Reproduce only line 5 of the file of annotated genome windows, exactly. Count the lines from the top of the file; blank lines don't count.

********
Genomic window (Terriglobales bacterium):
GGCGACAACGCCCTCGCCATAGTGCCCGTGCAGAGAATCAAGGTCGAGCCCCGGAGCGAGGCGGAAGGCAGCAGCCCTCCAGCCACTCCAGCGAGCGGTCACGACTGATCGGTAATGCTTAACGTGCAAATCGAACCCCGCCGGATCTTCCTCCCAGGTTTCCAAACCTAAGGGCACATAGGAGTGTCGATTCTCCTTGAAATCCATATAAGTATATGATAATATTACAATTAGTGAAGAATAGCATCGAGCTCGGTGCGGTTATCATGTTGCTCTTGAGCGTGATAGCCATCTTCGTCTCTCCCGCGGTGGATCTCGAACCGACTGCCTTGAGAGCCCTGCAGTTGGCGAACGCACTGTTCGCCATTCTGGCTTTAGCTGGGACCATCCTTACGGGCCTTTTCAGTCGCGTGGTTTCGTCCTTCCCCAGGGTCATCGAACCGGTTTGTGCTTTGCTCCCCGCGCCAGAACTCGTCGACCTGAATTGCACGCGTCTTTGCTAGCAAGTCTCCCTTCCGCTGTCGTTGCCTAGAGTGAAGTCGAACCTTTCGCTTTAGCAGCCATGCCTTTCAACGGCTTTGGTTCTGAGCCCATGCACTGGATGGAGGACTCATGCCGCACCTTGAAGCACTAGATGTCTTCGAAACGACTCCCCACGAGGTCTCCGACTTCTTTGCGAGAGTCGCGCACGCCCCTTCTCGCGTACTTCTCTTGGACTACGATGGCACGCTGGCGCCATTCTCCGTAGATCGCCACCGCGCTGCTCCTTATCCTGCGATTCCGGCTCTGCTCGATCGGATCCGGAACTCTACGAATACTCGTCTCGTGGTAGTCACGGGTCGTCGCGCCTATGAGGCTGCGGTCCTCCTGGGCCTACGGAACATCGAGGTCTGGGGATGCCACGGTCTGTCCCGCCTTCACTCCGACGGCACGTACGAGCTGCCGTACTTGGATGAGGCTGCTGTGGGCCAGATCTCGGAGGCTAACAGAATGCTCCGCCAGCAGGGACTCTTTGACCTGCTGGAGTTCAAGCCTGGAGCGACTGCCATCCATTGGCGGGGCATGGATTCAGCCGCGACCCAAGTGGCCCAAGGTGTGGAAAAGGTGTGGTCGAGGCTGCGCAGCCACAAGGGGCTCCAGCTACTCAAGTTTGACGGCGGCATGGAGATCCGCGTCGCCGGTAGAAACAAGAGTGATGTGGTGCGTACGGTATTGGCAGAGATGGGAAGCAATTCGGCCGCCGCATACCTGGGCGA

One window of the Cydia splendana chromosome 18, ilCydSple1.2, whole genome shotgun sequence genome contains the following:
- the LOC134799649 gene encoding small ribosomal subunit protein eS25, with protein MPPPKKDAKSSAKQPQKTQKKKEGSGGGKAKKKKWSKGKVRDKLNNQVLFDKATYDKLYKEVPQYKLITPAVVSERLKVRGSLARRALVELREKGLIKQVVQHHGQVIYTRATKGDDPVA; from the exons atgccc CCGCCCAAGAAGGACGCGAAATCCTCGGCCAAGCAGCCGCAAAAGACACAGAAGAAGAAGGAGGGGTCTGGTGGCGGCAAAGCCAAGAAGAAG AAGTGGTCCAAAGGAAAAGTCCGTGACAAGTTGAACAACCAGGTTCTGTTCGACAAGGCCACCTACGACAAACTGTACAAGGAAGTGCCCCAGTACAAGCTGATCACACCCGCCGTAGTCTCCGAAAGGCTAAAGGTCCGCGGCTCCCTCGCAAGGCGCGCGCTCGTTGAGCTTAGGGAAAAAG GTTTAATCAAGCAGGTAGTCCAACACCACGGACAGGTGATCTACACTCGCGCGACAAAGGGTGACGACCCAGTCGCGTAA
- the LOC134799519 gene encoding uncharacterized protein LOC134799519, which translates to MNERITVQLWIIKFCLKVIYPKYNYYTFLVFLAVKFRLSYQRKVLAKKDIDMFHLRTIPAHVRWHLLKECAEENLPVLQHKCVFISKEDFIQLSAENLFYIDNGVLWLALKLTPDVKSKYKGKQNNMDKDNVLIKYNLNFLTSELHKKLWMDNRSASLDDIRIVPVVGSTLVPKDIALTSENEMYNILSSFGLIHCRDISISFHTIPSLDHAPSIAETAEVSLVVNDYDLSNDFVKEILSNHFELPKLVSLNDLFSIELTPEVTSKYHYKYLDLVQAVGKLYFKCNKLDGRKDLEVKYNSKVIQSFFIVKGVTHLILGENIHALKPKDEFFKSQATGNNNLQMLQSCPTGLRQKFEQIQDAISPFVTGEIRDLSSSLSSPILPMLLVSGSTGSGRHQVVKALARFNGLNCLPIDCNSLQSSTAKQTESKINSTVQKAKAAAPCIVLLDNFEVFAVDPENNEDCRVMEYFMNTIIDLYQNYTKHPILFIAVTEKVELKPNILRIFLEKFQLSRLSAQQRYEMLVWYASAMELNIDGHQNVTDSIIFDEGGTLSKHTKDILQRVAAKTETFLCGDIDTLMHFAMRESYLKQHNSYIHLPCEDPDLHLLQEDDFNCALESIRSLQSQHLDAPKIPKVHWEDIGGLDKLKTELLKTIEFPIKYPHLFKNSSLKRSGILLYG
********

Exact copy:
- the LOC134799519 gene encoding uncharacterized protein LOC134799519, which translates to MNERITVQLWIIKFCLKVIYPKYNYYTFLVFLAVKFRLSYQRKVLAKKDIDMFHLRTIPAHVRWHLLKECAEENLPVLQHKCVFISKEDFIQLSAENLFYIDNGVLWLALKLTPDVKSKYKGKQNNMDKDNVLIKYNLNFLTSELHKKLWMDNRSASLDDIRIVPVVGSTLVPKDIALTSENEMYNILSSFGLIHCRDISISFHTIPSLDHAPSIAETAEVSLVVNDYDLSNDFVKEILSNHFELPKLVSLNDLFSIELTPEVTSKYHYKYLDLVQAVGKLYFKCNKLDGRKDLEVKYNSKVIQSFFIVKGVTHLILGENIHALKPKDEFFKSQATGNNNLQMLQSCPTGLRQKFEQIQDAISPFVTGEIRDLSSSLSSPILPMLLVSGSTGSGRHQVVKALARFNGLNCLPIDCNSLQSSTAKQTESKINSTVQKAKAAAPCIVLLDNFEVFAVDPENNEDCRVMEYFMNTIIDLYQNYTKHPILFIAVTEKVELKPNILRIFLEKFQLSRLSAQQRYEMLVWYASAMELNIDGHQNVTDSIIFDEGGTLSKHTKDILQRVAAKTETFLCGDIDTLMHFAMRESYLKQHNSYIHLPCEDPDLHLLQEDDFNCALESIRSLQSQHLDAPKIPKVHWEDIGGLDKLKTELLKTIEFPIKYPHLFKNSSLKRSGILLYG